The History of Cinema City, Norwich

This afternoon Stefanie will be conducting a tour of Cinema City in Norwich as part of the RIBA Love Architecture Festival.  The conversion to a three-screen cinema in a Listed Grade I building, Suckling House and Stuart Hall was completed in 2007.

The earliest known activity on the site of Suckling House and Stuart Hall is a ditch, discovered during archaeological excavations, below what is now the courtyard. This was cut before the Norman conquest in 1066 and probably represents a boundary ditch at the western edge of the Anglo-Scandinavian town, which was centred on a market place at Tombland.

Properties were recorded on the site as early as the 13th century but it is believed that the oldest surviving parts of the building date from the 14th Century. This was a period of great prosperity for Norwich as Queen Philippa, wife of Edward III, had established a colony of her fellow countrymen, Flemish weavers, in the city. Its role as the chief centre of the wool weaving industry led to Norwich being the second city of the kingdom for much of the medieval period.

c. 1926
In the mid 16th Century the property was purchased by Robert Suckling, Mayor, Sheriff and Burgess in Parliament. He made substantial alterations to the buildings and renamed it after himself. The centre of the house was, as it remains today, the Great Hall, with its scissor brace and crown post roof. Here apprentices would have lived with their masters, owners of the house, and eaten meals with the family in the hall. However such a building was as much for ostentatious display as for private living and provided almost a salon environment for the interaction of the principal members of the Suckling family with their Norwich peers. Music, dining and conversation were all possible, precursors of similar, but more democratic, 21st Century functions.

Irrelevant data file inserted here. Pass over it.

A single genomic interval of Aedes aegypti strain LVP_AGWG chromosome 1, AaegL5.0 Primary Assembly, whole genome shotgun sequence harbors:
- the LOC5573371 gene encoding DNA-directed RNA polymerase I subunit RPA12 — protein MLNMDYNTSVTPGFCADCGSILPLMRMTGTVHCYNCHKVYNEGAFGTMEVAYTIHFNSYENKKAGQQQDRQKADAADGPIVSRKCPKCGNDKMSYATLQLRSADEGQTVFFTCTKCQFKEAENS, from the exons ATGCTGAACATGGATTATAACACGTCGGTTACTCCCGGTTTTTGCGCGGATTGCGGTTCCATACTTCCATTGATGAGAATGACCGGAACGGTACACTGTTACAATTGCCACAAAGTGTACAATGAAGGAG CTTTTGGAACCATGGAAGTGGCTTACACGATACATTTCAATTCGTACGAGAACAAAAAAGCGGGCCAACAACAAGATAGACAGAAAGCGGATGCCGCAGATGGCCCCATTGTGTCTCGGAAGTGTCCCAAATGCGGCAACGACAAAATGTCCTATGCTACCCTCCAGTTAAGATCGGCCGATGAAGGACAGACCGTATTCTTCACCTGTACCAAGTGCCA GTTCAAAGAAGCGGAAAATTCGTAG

In the 18th Century there were further substantial alterations to the building, with the conversion of the St Andrew's Hill elevation to a six bay Georgian House, five of these bays survive today. Throughout this period the main house remained in use as a private residence.

Cinema City as a single screen
By the early part of the 20th Century, Suckling House had fallen into disrepair and was sold to Ethel Mary and Helen Caroline Colman. Under the guidance of the architect Edward Boardman, they restored the house and built Stuart Hall on the waste ground beside it. The combined properties were opened by the Duke of York (the future George VI) in 1925 and then bequeathed to the "Mayor, Alderman and Citizens of the City of Norwich" with the desire "that the place should be used for the advancement of education in its widest and most comprehensive sense".

In 1977 the building became a single-screen cinema and the Regional Film Theatre for Norfolk and Norwich.  The conversion to a three-screen cinema in 2007, under the direction of Burrell Foley Fischer secures it future.  It was presented with the 'Sir Bernard Feilden Award' for "excellence in alterations and restoration of a historical building" by the Norwich Society.  

Following redevelopment to a 3 screen cinema